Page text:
In her review of Kuki Gallman's memoir "I Dreamed of Africa" (June 23), Carolyn Slaughter, herself an author of a book on Africa ("Dreams of the Kalahari"), wrote that Europeans of "aristocratic and cultured background" often travel to a "primitive country" (pick any of the 50 or so states of the African continent) to get in touch with "the primitive side of their own nature, and very often find it."

As an African by birth and an American by choice, hence an African-American, I was troubled by her use of the word primitive to describe the culture and the life style that is cherished by millions of Africans, and perhaps millions more elsewhere in the so-called Third World.

To use primitive in this context is to assume that their culture and way of life is less developed (if developed at all!) than that of prosperous Western democracies, where the cash culture has conquered whatever appreciation there was for the beauty of nature. That isn't so.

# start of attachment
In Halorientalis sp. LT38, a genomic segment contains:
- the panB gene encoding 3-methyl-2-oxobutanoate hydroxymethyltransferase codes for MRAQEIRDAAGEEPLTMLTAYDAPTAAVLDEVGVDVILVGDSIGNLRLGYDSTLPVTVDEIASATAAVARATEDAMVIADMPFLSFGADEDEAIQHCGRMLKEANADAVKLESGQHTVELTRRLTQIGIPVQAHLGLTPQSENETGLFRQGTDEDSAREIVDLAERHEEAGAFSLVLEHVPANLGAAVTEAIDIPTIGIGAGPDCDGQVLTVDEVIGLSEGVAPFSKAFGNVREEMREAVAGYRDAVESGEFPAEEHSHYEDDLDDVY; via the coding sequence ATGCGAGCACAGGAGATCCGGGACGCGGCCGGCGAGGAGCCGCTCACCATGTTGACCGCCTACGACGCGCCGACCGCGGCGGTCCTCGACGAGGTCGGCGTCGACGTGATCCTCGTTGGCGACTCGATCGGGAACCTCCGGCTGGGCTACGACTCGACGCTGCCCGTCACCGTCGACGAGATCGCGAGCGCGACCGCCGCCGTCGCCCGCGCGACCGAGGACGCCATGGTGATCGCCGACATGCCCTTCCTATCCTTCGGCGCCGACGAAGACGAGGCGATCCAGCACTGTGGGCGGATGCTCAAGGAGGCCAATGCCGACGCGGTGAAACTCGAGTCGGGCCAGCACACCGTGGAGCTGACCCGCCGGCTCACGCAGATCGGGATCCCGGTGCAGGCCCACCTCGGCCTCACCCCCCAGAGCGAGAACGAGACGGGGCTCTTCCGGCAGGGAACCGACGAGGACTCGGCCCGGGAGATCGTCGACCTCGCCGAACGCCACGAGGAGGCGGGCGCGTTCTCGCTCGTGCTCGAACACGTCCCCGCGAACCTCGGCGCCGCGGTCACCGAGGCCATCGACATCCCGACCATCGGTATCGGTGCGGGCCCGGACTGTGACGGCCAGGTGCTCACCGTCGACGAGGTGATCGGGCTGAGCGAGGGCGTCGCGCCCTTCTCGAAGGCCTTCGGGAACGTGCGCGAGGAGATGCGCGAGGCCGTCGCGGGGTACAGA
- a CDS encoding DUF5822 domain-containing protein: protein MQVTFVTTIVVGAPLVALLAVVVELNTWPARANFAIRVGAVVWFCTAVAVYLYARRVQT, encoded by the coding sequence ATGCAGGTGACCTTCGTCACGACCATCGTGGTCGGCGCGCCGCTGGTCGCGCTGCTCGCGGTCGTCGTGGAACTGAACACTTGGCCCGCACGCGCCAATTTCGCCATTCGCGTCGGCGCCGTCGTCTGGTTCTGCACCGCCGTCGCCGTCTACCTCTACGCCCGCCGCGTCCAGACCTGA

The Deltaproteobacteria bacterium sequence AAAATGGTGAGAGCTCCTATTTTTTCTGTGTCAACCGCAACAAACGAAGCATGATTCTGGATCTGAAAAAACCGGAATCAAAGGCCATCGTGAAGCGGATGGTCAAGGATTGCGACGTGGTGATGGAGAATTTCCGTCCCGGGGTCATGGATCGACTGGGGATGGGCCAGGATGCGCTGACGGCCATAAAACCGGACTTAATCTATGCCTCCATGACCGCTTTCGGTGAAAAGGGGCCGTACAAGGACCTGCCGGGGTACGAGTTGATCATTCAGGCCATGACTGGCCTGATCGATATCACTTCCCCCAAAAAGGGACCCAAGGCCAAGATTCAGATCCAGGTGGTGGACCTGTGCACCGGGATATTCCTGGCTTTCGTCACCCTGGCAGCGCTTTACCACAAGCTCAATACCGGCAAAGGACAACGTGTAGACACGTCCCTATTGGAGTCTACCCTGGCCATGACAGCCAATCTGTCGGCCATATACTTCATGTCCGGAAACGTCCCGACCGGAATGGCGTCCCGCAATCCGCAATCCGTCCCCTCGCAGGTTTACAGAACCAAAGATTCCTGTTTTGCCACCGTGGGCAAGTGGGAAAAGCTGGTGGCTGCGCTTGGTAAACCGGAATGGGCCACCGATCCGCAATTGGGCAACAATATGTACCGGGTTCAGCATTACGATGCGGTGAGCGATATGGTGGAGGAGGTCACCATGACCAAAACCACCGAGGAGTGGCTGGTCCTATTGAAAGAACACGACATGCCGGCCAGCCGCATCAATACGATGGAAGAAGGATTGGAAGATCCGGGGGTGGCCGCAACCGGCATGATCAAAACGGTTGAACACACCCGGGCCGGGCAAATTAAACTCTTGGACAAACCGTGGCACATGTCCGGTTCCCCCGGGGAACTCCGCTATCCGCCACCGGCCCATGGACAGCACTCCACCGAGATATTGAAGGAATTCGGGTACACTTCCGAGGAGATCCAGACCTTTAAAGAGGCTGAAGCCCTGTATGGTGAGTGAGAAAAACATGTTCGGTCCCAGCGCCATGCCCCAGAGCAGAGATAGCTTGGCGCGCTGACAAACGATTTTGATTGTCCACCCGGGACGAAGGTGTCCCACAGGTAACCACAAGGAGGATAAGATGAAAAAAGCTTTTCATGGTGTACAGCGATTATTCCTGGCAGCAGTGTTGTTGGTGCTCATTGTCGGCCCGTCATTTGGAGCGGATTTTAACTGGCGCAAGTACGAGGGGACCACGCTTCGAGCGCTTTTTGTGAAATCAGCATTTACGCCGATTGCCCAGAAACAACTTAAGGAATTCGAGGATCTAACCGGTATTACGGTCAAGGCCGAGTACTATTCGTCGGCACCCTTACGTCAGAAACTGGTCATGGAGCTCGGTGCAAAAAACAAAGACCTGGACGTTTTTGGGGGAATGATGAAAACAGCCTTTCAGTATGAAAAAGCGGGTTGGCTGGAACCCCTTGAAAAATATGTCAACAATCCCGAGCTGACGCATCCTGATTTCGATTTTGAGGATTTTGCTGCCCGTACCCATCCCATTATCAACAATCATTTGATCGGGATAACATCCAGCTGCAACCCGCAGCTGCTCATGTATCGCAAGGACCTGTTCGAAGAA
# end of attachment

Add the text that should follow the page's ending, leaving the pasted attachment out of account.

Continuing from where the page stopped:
Some of these supposedly "uncultured" people wouldn't dream of spending a night in the bedroom communities scattered around our industrial heartland. Most Africans wouldn't find it such a great idea to wake up early, get into little boxes with four wheels and get on the dangerous highways, only to labor for somebody else for eight hours and then come home, put some frozen "food" in the microwave and collapse while watching some stupid situation comedy or the "news."

ABDUL HARMAN ABDI, Student of Economics, University of Maryland, GREENBELT, Md.

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